Search for Labrador boy lost on ice raises more questions
Weather, equipment and protocol problems hindered the military
An investigation by CBC's The Fifth Estate is raising questions about the Department of National Defence's response to a call to help a lost 14-year-old in northern Labrador.
Burton Winters was last seen leaving his grandmother's home in the Inuit community of Makkovik on a Sunday afternoon almost eight weeks ago. He was reported missing that evening.
The next morning, DND was asked to send a helicopter to help local searchers.
But the military didn't dispatch a chopper for more than 36 hours and, by then, it was too late.
Winters had abandoned his snowmobile after it became stuck in heavy snow and rough sea ice about 10 kilometres from Makkovik. He walked another 19 kilometres before he died.
Days after Winters' frozen body was recovered on Feb.1, military officials defended their decision not to fly when the call came on the morning of Jan. 30.
"We have set guidelines when it comes to ceiling and visibility and in the case where we were looking at where that search was, it would have been deemed unsafe to fly," said Rear Admiral and Commander of Maritime Forces Atlantic David Gardam.
The Fifth Estate has obtained the operational log related to the incident and it includes weather reports that contradict that statement. DND's guidelines say search and rescue helicopters need a 300-foot clearance and half-mile visibility to fly safely. The weather reports show they had twice that on Jan. 30.
Watch The Fifth Estate
The CBC's The Fifth Estate details how weather, equipment and communication problems conspired to slow the military's response to a call for help.
Lost On The Ice airs Friday at 9 p.m./9:30 p.m. NT on CBC-TV and will be rebroadcast on CBC News Network.
The military still didn't send a helicopter after the weather improved. When asked why not, officials replied: no one called them back to say they were still needed.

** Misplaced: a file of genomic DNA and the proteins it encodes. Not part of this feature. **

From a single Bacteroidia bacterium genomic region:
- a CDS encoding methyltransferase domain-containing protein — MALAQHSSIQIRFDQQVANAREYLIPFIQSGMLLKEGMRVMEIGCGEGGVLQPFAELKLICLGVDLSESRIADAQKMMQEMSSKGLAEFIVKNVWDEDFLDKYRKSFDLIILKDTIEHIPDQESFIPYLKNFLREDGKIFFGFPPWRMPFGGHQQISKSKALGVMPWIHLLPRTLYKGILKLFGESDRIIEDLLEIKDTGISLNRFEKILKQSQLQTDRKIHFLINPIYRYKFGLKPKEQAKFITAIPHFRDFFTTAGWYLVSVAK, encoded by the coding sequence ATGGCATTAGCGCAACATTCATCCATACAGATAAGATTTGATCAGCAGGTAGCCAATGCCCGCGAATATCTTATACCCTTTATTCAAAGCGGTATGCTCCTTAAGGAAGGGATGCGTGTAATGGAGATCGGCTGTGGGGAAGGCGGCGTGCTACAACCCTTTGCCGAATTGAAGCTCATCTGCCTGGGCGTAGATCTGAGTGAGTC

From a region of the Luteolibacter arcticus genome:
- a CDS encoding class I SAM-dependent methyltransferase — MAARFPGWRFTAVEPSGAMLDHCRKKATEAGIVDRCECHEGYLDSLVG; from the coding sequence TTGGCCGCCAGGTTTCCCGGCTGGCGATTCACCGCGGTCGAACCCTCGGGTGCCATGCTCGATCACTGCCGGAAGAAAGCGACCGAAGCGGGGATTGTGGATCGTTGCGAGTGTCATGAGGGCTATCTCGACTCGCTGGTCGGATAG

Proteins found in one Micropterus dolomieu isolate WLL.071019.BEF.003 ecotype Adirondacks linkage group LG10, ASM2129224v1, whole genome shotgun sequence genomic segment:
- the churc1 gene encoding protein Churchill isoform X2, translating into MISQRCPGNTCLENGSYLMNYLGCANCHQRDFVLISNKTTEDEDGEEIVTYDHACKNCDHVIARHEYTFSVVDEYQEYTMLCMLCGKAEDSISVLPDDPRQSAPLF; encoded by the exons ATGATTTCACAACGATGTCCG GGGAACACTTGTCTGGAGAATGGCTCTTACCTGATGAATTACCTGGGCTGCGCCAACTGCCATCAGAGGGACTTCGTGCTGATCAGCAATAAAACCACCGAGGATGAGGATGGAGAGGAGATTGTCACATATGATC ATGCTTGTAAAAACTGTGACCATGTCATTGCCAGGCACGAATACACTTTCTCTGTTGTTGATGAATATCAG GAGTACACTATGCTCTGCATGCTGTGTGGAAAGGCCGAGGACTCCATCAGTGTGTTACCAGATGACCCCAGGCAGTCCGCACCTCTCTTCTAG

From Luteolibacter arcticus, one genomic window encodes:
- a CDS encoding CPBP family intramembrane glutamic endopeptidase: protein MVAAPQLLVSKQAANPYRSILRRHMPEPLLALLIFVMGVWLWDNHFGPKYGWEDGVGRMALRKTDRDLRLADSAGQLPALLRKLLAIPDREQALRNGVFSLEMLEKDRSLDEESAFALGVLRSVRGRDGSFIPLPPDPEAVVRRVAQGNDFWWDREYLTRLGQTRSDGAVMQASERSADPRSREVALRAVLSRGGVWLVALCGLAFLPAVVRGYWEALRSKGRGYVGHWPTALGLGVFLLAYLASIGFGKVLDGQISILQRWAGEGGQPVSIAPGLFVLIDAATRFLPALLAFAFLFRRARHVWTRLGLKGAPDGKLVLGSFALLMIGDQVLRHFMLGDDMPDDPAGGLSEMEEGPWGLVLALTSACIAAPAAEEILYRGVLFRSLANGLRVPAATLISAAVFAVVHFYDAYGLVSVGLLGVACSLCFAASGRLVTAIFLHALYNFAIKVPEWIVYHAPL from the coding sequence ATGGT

"We use a call-back system when we do ground search and rescue. No subsequent call was received, until the second call, which was on Jan. 31," said Gardam.
At the time, the military called it a "time-tested protocol," but The Fifth Estate could find no one who knew of it … not even the searchers who looked for Winters.
"No I haven't. Not as a ground search and rescue co-ordinator here," said Barry Anderson, a search and rescue co-ordinator on the coast of Labrador.
Neither had a 30-year veteran of the federal search and rescue system.
"If there was a time-honoured protocol it must've started that morning because I have never seen it," said Clarence Peddle, a former Canadian maritime search and rescue co-ordinator.
The Fifth Estate's investigation reveals that the military's real problem that day was not weather or protocol but broken equipment.
The military said the two nearest search and rescue helicopters in Goose Bay, N.L., were not in service that day.What the military has never publicly explained – and what the log reveals – is that the planes that normally accompany the military's search and rescue helicopters were also out of service. All three Hercules transport planes in Atlantic Canada were unable to fly.
That raises questions about the military's capability to respond to future emergencies at sea.
Watch the CBC's The Fifth Estate Friday at 9 p.m./9:30 p.m. NT on CBC-TV. It will be rebroadcast on CBC News Network.